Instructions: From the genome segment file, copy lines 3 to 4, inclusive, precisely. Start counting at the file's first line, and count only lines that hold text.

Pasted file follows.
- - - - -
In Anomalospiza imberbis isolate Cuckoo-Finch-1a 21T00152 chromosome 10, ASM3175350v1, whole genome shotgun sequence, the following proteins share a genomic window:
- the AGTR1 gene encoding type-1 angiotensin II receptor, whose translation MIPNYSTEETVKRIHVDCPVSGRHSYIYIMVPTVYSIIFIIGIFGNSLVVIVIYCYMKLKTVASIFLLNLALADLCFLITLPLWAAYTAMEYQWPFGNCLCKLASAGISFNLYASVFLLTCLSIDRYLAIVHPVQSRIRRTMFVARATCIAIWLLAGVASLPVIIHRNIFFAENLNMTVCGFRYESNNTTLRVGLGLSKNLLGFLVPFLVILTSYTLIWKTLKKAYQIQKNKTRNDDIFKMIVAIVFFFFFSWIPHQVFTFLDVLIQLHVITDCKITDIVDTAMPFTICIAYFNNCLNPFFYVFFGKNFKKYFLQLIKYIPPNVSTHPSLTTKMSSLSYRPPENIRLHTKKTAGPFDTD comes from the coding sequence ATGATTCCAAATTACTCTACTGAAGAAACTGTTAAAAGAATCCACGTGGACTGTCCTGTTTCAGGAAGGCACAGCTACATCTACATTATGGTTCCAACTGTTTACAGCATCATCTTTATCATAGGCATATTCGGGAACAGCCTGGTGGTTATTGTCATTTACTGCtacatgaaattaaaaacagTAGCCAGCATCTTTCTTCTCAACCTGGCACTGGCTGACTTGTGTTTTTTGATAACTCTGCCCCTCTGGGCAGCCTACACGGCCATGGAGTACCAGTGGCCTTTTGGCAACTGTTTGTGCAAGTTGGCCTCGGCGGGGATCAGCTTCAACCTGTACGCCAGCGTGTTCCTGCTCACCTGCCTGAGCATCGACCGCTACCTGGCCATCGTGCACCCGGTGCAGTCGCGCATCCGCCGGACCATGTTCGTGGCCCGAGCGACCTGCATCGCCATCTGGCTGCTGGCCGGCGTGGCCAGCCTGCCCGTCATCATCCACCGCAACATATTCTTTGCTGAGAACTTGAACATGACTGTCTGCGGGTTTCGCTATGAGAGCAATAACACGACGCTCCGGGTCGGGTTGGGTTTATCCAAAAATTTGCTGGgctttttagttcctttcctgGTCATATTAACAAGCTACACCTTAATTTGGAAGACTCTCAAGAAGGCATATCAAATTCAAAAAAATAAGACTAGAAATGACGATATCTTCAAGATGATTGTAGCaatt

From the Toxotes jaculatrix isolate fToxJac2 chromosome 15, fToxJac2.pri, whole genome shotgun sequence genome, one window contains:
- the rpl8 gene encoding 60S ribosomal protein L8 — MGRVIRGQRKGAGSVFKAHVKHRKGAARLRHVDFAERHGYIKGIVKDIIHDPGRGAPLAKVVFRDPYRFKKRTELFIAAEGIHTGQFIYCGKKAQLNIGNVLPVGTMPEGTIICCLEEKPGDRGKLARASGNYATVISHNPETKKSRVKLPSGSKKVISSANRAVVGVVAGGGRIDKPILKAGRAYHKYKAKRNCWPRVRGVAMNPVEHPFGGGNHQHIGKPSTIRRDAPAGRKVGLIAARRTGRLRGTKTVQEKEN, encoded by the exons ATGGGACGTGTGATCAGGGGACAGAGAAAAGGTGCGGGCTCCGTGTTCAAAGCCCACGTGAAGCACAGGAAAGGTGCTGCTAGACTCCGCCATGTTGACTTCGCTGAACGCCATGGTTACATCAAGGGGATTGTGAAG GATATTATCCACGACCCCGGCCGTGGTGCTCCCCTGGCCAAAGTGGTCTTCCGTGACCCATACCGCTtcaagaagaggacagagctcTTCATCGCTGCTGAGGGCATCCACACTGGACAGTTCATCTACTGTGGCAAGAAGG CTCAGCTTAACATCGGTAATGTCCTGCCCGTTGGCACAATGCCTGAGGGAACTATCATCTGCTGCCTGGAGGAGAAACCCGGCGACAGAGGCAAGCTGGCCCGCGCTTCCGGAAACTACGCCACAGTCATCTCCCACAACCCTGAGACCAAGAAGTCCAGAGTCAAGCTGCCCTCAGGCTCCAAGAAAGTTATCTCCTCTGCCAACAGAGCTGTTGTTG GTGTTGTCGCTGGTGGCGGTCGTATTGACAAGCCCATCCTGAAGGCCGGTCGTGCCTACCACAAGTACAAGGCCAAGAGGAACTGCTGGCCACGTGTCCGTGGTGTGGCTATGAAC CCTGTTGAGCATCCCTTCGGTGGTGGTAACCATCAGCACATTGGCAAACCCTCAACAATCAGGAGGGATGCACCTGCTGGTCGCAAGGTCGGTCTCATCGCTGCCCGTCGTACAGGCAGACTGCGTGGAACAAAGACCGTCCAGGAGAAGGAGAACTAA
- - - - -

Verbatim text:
From the Toxotes jaculatrix isolate fToxJac2 chromosome 15, fToxJac2.pri, whole genome shotgun sequence genome, one window contains:
- the rpl8 gene encoding 60S ribosomal protein L8 — MGRVIRGQRKGAGSVFKAHVKHRKGAARLRHVDFAERHGYIKGIVKDIIHDPGRGAPLAKVVFRDPYRFKKRTELFIAAEGIHTGQFIYCGKKAQLNIGNVLPVGTMPEGTIICCLEEKPGDRGKLARASGNYATVISHNPETKKSRVKLPSGSKKVISSANRAVVGVVAGGGRIDKPILKAGRAYHKYKAKRNCWPRVRGVAMNPVEHPFGGGNHQHIGKPSTIRRDAPAGRKVGLIAARRTGRLRGTKTVQEKEN, encoded by the exons ATGGGACGTGTGATCAGGGGACAGAGAAAAGGTGCGGGCTCCGTGTTCAAAGCCCACGTGAAGCACAGGAAAGGTGCTGCTAGACTCCGCCATGTTGACTTCGCTGAACGCCATGGTTACATCAAGGGGATTGTGAAG GATATTATCCACGACCCCGGCCGTGGTGCTCCCCTGGCCAAAGTGGTCTTCCGTGACCCATACCGCTtcaagaagaggacagagctcTTCATCGCTGCTGAGGGCATCCACACTGGACAGTTCATCTACTGTGGCAAGAAGG CTCAGCTTAACATCGGTAATGTCCTGCCCGTTGGCACAATGCCTGAGGGAACTATCATCTGCTGCCTGGAGGAGAAACCCGGCGACAGAGGCAAGCTGGCCCGCGCTTCCGGAAACTACGCCACAGTCATCTCCCACAACCCTGAGACCAAGAAGTCCAGAGTCAAGCTGCCCTCAGGCTCCAAGAAAGTTATCTCCTCTGCCAACAGAGCTGTTGTTG GTGTTGTCGCTGGTGGCGGTCGTATTGACAAGCCCATCCTGAAGGCCGGTCGTGCCTACCACAAGTACAAGGCCAAGAGGAACTGCTGGCCACGTGTCCGTGGTGTGGCTATGAAC CCTGTTGAGCATCCCTTCGGTGGTGGTAACCATCAGCACATTGGCAAACCCTCAACAATCAGGAGGGATGCACCTGCTGGTCGCAAGGTCGGTCTCATCGCTGCCCGTCGTACAGGCAGACTGCGTGGAACAAAGACCGTCCAGGAGAAGGAGAACTAA